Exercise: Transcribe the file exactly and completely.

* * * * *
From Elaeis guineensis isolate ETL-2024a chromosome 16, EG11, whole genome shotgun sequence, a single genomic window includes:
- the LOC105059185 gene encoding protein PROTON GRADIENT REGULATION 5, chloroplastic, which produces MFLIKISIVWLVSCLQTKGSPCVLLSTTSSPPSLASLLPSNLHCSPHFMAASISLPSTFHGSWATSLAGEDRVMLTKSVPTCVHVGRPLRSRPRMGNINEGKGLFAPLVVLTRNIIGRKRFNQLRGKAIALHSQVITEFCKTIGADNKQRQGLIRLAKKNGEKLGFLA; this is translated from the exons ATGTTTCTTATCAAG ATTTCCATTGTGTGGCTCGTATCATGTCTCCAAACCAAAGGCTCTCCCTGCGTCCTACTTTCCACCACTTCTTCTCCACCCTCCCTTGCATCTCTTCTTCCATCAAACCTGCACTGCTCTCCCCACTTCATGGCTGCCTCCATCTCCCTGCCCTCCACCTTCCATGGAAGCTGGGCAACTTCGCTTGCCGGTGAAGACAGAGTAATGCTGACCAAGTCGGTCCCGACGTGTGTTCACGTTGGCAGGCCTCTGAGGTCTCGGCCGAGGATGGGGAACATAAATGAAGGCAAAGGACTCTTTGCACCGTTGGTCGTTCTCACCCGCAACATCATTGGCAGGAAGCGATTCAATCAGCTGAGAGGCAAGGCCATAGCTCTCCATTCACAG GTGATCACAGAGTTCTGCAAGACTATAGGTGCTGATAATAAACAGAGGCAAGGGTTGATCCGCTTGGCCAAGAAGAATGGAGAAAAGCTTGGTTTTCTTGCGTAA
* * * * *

From Elaeis guineensis isolate ETL-2024a chromosome 16, EG11, whole genome shotgun sequence, a single genomic window includes:
- the LOC105059185 gene encoding protein PROTON GRADIENT REGULATION 5, chloroplastic, which produces MFLIKISIVWLVSCLQTKGSPCVLLSTTSSPPSLASLLPSNLHCSPHFMAASISLPSTFHGSWATSLAGEDRVMLTKSVPTCVHVGRPLRSRPRMGNINEGKGLFAPLVVLTRNIIGRKRFNQLRGKAIALHSQVITEFCKTIGADNKQRQGLIRLAKKNGEKLGFLA; this is translated from the exons ATGTTTCTTATCAAG ATTTCCATTGTGTGGCTCGTATCATGTCTCCAAACCAAAGGCTCTCCCTGCGTCCTACTTTCCACCACTTCTTCTCCACCCTCCCTTGCATCTCTTCTTCCATCAAACCTGCACTGCTCTCCCCACTTCATGGCTGCCTCCATCTCCCTGCCCTCCACCTTCCATGGAAGCTGGGCAACTTCGCTTGCCGGTGAAGACAGAGTAATGCTGACCAAGTCGGTCCCGACGTGTGTTCACGTTGGCAGGCCTCTGAGGTCTCGGCCGAGGATGGGGAACATAAATGAAGGCAAAGGACTCTTTGCACCGTTGGTCGTTCTCACCCGCAACATCATTGGCAGGAAGCGATTCAATCAGCTGAGAGGCAAGGCCATAGCTCTCCATTCACAG GTGATCACAGAGTTCTGCAAGACTATAGGTGCTGATAATAAACAGAGGCAAGGGTTGATCCGCTTGGCCAAGAAGAATGGAGAAAAGCTTGGTTTTCTTGCGTAA